During a war with the Sassanid Empire, already under way in 572 under Justin II, Maurice was in service as commander-in-chief from 579 on. He scored a crushing victory against the Persians in 581. A year later, he married Constantina, the Emperor’s daughter. On August 13th, he succeeded his father-in-law. At that time, he ruled a bankrupt Empire, paying extremely high tribute to the Avars, its Balkan provinces thoroughly devastated by the Slavs and at war with Persia. The Sassanid Empire or Sassanian Empire (Persian: Sasanian) is the name used for the fourth Iranian dynasty, and the second Persian Empire (226 - 651). ... Flavius Iustinus Iunior Augustus Flavius Iustinus Iunior Augustus or Justin II (c. ... The Eurasian Avars were a nomadic people of Eurasia who established a state in the Danube River area of Europe in the early 6th century. ... Distribution of Slavic peoples by language Countries inhabited predominantly by Slavic peoples The Slavic peoples are a linguistic and ethnic branch of Indo-European peoples, living mainly in Europe. ...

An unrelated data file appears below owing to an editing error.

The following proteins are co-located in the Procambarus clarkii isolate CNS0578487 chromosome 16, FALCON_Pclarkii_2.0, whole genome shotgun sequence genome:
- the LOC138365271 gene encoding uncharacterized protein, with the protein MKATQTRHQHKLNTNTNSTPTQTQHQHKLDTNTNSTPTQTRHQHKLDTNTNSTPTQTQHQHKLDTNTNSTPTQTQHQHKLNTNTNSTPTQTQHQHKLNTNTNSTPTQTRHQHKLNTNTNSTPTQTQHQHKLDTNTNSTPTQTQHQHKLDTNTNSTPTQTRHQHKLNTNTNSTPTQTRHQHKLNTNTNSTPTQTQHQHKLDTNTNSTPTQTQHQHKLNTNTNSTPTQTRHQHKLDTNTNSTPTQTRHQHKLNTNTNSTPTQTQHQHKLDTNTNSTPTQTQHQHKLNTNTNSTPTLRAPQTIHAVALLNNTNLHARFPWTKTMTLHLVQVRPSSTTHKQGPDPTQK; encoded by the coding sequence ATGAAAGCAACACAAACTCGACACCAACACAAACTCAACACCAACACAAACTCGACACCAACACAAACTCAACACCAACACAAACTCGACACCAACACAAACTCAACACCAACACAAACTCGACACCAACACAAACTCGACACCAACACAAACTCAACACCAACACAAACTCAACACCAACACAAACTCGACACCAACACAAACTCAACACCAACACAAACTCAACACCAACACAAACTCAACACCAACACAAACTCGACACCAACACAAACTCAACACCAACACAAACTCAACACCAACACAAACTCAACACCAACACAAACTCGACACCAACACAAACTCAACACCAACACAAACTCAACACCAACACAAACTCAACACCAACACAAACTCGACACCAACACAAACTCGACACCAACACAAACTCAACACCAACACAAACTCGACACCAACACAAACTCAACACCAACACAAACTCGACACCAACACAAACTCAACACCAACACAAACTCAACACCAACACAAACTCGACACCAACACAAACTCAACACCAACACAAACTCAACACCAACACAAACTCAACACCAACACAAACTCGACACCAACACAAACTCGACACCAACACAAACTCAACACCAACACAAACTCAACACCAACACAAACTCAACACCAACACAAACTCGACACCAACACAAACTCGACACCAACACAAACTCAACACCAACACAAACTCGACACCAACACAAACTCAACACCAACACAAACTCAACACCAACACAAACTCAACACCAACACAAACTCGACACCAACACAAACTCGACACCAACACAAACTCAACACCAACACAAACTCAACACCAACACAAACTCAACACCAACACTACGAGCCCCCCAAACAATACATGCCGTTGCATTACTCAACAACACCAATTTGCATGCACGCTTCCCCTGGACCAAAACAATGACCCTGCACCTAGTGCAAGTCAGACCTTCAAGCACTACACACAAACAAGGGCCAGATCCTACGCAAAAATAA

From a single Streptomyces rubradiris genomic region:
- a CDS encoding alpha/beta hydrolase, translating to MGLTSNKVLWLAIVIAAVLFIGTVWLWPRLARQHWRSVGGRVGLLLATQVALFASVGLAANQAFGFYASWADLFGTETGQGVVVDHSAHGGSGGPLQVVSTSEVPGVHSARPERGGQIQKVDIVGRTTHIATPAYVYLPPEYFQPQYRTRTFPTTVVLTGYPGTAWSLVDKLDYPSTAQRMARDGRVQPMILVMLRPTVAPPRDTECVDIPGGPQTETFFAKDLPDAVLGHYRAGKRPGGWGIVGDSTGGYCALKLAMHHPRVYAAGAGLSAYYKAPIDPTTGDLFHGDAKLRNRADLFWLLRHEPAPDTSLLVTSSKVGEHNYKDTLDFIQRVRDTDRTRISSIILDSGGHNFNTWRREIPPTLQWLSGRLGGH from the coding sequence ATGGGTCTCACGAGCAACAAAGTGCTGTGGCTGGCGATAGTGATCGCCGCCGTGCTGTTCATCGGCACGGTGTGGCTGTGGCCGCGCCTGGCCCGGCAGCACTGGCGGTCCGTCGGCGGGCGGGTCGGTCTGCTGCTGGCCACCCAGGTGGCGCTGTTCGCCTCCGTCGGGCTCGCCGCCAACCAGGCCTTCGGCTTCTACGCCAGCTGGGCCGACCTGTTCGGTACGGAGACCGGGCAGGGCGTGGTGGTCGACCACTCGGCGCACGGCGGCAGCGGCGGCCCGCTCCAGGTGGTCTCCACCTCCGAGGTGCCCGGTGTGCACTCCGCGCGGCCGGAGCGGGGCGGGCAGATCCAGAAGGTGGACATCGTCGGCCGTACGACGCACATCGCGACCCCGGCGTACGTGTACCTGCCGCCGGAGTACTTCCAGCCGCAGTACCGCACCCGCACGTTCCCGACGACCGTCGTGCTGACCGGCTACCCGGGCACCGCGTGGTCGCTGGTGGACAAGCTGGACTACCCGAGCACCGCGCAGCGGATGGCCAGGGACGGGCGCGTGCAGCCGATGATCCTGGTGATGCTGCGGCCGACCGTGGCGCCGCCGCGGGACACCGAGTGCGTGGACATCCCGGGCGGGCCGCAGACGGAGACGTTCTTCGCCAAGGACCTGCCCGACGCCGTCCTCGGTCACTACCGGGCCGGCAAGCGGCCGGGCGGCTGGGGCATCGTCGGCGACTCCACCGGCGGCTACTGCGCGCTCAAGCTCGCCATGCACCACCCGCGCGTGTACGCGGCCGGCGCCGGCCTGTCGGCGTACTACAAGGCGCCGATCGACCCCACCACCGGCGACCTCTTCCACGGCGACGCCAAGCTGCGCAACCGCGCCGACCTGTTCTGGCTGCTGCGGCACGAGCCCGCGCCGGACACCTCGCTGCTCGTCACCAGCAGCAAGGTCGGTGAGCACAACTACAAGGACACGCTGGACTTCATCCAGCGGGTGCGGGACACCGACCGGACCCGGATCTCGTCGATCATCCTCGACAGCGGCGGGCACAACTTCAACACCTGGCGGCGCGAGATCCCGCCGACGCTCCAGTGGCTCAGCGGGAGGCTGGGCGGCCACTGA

Maurice had to continue the war against Persia. In 586, his troops defeated the Persians at Dara. Despite serious mutiny in 588, they managed to stand up to the Persians for two more years, until Chosroes II and Persian commander-in-chief Bahram Chobin 590 overthrew King Hormizd IV. Chosroes II subsequently fled to the Byzantine court. Although the Senate advised against it one voice, Maurice helped Chosroes II. to regain his throne. Maurice could finally bring the war to a successful conclusion by means of a new accession of Chosroes II and defeat of Bahram Chobin. As agreed upon, Chosroes II., probably adopted by Maurice, rewarded the latter by sceeding north eastern Mesopotamia and Armenia up to the capital Dvin and the Lake Van and Iberia (eastern Georgia) up to the capital Tbilisi. Afterwards, Maurice imposed a Union between the Armenian Church and the Patriarchate of Constantinople. Events Reccared succeeds his father Leovigild as king of the Visigoths. ... Location the governorate of Dara within Syria Dara (fortress, compare Dura-Europos) (Arabic: درعا) is a city in southwestern Syria, near the border with Jordan. ... Events The Lombards are converted to Catholic Christianity. ... Khosrau II, Parvez (the Victorious), king of Persia, son of Hormizd IV, grandson of Khosrau I, 590 – 628. ... Bahram Chobin (in Persian بهرام چوبین) was a famous Eran spahbod (military commander) during Khosrau IIs rule in Sassanid Iran. ... Events September 3 - St. ... Hormizd IV, son of Khosrau I, reigned as king of Persia from 578 to 590. ... Mesopotamia refers to the region now occupied by modern Iraq, eastern Syria, southeastern Turkey, and Southwest Iran. ... Dvin (Armenian: ; Greek: ) — was a large commercial city, the capital of medieval Armenia, the ruins of which are located in the province of Ararat nearby a town by the same name. ... Lake Van from space, September 1996 Lake Van Landsat photo Lake Van (Turkish: Van Gölü, in Armenian: Վանա լիճ) is the largest lake in Turkey, located in the far east of the country. ... Iberia can mean: The Iberian peninsula of South west Europe; That part of it once inhabited by the Iberians, who spoke the Iberian language. ... Map of Constantinople. ...